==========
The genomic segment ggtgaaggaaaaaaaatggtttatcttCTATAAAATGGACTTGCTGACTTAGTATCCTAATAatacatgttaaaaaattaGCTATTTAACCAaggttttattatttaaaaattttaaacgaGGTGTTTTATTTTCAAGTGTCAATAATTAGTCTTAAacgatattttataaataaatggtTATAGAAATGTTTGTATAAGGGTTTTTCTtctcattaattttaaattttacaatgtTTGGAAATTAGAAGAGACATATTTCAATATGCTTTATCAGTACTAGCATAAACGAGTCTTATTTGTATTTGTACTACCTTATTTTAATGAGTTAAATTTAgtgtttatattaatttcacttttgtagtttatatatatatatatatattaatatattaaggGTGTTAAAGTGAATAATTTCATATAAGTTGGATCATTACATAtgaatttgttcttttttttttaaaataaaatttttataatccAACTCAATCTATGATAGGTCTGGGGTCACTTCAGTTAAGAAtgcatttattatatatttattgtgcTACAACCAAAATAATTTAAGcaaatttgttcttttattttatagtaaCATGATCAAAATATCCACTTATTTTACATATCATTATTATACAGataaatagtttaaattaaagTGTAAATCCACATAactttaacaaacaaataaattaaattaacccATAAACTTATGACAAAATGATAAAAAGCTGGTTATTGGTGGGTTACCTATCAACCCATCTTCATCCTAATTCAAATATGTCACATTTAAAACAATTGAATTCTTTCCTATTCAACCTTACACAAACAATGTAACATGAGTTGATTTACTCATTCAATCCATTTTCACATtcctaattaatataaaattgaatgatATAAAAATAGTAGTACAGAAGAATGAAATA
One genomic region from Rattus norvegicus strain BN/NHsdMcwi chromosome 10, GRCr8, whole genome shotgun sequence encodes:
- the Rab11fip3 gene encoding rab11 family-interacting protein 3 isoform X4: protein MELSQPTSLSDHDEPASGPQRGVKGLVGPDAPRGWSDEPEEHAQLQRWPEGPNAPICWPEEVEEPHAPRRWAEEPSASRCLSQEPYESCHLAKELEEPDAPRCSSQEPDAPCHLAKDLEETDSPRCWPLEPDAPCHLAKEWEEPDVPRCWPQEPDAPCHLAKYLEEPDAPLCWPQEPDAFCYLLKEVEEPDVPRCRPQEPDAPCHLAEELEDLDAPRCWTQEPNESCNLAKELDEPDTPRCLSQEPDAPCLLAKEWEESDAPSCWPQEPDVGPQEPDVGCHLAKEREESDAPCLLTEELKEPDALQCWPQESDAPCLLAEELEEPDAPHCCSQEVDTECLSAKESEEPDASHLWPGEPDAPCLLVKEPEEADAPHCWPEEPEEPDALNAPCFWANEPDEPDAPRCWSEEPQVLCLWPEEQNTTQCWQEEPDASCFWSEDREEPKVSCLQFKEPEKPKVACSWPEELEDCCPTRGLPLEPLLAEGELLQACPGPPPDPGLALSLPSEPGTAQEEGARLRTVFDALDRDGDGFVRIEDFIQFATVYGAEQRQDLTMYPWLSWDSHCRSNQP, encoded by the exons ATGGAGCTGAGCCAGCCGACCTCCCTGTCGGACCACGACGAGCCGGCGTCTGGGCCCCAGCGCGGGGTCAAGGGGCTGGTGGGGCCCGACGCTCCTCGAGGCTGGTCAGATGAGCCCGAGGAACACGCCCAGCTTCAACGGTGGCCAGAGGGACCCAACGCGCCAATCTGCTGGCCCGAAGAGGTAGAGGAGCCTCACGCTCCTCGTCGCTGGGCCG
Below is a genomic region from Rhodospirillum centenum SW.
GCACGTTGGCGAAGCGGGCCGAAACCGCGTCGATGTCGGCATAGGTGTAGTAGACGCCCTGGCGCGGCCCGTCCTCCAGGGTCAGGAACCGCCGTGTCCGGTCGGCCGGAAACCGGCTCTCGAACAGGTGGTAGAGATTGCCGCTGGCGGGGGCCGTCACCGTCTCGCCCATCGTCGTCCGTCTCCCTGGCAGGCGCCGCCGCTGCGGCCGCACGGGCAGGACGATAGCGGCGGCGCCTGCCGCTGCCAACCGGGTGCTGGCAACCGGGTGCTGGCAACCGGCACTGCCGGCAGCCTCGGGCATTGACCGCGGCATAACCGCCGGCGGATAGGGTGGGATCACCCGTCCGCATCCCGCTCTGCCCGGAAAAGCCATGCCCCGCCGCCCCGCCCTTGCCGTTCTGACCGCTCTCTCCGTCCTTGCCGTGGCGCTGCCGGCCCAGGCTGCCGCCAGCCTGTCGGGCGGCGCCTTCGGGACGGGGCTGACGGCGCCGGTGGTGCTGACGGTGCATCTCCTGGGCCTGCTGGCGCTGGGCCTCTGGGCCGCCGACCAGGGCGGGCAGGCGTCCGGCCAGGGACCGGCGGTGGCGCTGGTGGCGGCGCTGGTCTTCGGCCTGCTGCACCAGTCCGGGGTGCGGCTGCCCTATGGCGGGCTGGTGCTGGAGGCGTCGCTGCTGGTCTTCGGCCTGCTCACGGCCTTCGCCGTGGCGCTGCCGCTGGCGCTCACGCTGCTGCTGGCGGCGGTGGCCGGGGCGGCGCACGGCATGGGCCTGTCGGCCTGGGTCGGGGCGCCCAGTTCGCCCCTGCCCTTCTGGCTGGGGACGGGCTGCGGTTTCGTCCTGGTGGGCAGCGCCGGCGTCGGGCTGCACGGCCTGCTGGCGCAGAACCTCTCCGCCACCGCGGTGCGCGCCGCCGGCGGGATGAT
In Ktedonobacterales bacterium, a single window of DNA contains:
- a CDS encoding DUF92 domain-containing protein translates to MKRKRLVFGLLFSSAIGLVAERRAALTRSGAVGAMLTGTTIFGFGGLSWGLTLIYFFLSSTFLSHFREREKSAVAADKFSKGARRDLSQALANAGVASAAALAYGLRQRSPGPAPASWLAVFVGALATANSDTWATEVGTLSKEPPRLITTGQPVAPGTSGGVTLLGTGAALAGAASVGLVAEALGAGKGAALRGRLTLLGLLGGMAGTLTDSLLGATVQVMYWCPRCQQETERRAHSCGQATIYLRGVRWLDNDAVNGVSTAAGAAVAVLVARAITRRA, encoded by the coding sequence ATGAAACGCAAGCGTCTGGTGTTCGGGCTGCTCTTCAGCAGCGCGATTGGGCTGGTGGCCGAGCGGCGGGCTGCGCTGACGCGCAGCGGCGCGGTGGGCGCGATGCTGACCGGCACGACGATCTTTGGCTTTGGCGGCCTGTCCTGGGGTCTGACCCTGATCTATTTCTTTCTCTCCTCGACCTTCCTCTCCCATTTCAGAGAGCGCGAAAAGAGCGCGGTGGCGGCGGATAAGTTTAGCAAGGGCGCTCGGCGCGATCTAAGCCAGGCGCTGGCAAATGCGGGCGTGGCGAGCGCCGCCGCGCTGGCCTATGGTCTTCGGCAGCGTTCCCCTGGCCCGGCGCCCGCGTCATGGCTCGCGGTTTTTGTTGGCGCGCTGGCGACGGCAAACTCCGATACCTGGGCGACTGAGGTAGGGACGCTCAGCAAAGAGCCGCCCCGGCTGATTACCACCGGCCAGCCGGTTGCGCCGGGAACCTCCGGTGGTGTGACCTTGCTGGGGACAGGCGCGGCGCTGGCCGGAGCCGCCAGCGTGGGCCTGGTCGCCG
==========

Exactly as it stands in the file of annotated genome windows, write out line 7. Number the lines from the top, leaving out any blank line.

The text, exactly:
- a CDS encoding DUF92 domain-containing protein translates to MKRKRLVFGLLFSSAIGLVAERRAALTRSGAVGAMLTGTTIFGFGGLSWGLTLIYFFLSSTFLSHFREREKSAVAADKFSKGARRDLSQALANAGVASAAALAYGLRQRSPGPAPASWLAVFVGALATANSDTWATEVGTLSKEPPRLITTGQPVAPGTSGGVTLLGTGAALAGAASVGLVAEALGAGKGAALRGRLTLLGLLGGMAGTLTDSLLGATVQVMYWCPRCQQETERRAHSCGQATIYLRGVRWLDNDAVNGVSTAAGAAVAVLVARAITRRA, encoded by the coding sequence ATGAAACGCAAGCGTCTGGTGTTCGGGCTGCTCTTCAGCAGCGCGATTGGGCTGGTGGCCGAGCGGCGGGCTGCGCTGACGCGCAGCGGCGCGGTGGGCGCGATGCTGACCGGCACGACGATCTTTGGCTTTGGCGGCCTGTCCTGGGGTCTGACCCTGATCTATTTCTTTCTCTCCTCGACCTTCCTCTCCCATTTCAGAGAGCGCGAAAAGAGCGCGGTGGCGGCGGATAAGTTTAGCAAGGGCGCTCGGCGCGATCTAAGCCAGGCGCTGGCAAATGCGGGCGTGGCGAGCGCCGCCGCGCTGGCCTATGGTCTTCGGCAGCGTTCCCCTGGCCCGGCGCCCGCGTCATGGCTCGCGGTTTTTGTTGGCGCGCTGGCGACGGCAAACTCCGATACCTGGGCGACTGAGGTAGGGACGCTCAGCAAAGAGCCGCCCCGGCTGATTACCACCGGCCAGCCGGTTGCGCCGGGAACCTCCGGTGGTGTGACCTTGCTGGGGACAGGCGCGGCGCTGGCCGGAGCCGCCAGCGTGGGCCTGGTCGCCG